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REEVES: In his bakery in the village of Jagurah, Mumers Kahn(ph) is making the day's supply of cookies. Residents often gather in his shop to drink tea and gossip. Events at the Red Mosque, or Lal Masjid, are high on the agenda.
Mr. MUMERS KAHN: (Through translator) People said that innocent children were killed. They say what happened at Lal Masjid was not good. They criticize the government.
REEVES: Anger over the Red Mosque is meshing with other grievances. Half this village are Pashtuns, the same ethnic group as the Taliban militants fighting American and international forces in Afghanistan on the far side of the Khyber Pass, some 30 miles away. The men at the bakery shop grumble about Musharraf's support for the U.S.
Mr. MOHAMMED ASHAD(ph): (Speaking in foreign language)
REEVES: We're fighting someone else's war, says a teacher called Mohammed Ashad. That's another reason, he says, for the violence now erupting in this region. The U.S. supported Musharraf's intervention at the Red Mosque. Washington is now following that up by leaning on the general to use more military force against Islamist militants, especially in the border tribal belt that abuts the North-West Frontier Province.
U.S. intelligence says those areas are now a safe haven for al-Qaida and the Taliban thanks to a recent 10-month truce Musharraf made with local tribal leaders. Ashad, the teacher, believes this U.S. pressure, coupled with events like the Red Mosque storming, only deepens the sense of injustice widely felt by Pakistanis.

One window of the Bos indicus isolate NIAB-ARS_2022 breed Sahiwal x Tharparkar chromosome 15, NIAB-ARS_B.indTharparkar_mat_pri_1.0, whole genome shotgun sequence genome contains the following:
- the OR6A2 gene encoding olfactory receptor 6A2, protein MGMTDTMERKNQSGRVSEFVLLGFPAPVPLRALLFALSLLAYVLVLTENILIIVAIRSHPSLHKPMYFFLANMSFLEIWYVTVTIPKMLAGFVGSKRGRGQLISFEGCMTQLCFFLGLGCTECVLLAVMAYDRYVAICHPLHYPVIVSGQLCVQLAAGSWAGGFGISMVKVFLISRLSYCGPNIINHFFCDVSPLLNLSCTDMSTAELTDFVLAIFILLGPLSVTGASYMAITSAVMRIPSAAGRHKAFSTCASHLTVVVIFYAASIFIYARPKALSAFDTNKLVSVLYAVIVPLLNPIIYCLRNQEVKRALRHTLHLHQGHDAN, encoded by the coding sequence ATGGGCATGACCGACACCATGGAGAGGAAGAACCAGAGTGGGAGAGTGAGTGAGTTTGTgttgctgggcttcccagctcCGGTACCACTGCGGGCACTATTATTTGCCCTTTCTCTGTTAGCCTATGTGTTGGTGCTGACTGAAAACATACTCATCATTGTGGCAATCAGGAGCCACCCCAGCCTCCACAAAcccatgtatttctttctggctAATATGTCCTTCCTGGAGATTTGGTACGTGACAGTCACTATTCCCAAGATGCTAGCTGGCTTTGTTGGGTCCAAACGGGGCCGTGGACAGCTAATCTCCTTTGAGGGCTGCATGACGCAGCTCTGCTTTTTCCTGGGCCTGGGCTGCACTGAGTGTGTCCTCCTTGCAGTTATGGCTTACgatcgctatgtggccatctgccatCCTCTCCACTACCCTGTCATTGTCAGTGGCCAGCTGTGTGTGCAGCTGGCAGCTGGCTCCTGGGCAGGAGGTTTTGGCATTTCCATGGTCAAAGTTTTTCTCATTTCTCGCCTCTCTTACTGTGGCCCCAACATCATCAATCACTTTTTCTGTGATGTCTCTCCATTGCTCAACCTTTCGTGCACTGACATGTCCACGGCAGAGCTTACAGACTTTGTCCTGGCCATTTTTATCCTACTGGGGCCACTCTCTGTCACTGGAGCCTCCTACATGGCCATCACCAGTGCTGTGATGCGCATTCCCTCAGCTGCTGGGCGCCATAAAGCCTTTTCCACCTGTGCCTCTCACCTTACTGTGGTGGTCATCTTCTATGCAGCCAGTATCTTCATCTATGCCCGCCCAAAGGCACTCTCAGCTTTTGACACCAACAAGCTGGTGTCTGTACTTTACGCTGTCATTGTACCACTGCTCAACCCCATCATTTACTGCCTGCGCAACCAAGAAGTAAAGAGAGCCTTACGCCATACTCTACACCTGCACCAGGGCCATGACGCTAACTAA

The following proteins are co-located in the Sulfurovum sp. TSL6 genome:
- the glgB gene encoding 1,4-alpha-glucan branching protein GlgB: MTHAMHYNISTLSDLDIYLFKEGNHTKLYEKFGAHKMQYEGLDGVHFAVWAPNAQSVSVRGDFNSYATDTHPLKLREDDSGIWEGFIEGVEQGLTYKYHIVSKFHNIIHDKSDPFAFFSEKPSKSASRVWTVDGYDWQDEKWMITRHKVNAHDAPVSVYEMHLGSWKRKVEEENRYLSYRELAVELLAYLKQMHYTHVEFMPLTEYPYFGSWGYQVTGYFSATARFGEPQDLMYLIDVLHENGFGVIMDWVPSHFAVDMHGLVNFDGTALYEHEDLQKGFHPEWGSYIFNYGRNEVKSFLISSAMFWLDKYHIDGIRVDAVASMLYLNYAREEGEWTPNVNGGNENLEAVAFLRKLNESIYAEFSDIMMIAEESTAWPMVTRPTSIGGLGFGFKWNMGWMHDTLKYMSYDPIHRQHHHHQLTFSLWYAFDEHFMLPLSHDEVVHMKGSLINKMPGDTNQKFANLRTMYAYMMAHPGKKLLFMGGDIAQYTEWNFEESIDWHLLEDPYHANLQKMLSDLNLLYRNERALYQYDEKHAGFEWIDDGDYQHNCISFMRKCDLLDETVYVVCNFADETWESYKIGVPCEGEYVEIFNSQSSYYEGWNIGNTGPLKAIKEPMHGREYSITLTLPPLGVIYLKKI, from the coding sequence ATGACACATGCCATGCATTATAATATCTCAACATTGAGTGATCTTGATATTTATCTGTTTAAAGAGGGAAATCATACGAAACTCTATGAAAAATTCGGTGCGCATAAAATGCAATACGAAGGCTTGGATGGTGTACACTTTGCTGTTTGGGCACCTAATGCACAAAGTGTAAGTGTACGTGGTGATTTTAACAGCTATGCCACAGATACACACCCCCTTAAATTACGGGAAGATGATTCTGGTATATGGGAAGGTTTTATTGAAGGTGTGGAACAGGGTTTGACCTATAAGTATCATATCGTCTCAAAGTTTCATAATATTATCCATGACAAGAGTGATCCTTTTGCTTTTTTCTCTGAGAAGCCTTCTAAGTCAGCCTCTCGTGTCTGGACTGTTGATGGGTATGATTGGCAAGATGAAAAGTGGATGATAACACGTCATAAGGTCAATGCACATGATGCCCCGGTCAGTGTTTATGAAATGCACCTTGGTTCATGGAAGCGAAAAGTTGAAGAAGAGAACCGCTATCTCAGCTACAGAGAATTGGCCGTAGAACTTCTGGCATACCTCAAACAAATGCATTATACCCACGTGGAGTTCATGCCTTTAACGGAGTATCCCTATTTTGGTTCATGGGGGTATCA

Mr. ASHAD: (Through translator) The United States has never been happy with the performance of Pakistan. Pakistan has suffered most of the casualties in the war in this region, more than the U.S. But the U.S. is always asking us to do more. What more can we do?
REEVES: Tasnim Aslam of Pakistan's Foreign Ministry believes most Pakistanis were glad to see their government take on the extremists inside the Red Mosque.
Ms. ASLAM: A majority of Pakistanis did not agree with what Lal Masjid clerics were doing. They were opposed to it. Even religious scholars from all schools of thought had come out and condemned the waywardness of this madrassa.
REEVES: The government hopes the issue will now fade away, and so do Pakistan's moderates. For Beday Abdul Aziz, the madrassa student, that will never happen. Listen to her talk and it's hard not to conclude that the conflict between Pakistan's hard-line Islamists and the rest of society has a long way to go.
Ms. AZIZ: (Through translator) This isn't the first time Musharraf has done this sort of thing. The fire has just started. It might go on like this if the nation doesn't stand up for itself. And if our clergy doesn't show some courage, then I fear this fire will destroy the whole of Pakistan.
Philip Reeves, NPR News, Islamabad.
MONTAGNE: And the war of the colors continues. The new white paint on the Red Mosques was barely dry when protesting students began repainting it red.
This is NPR News.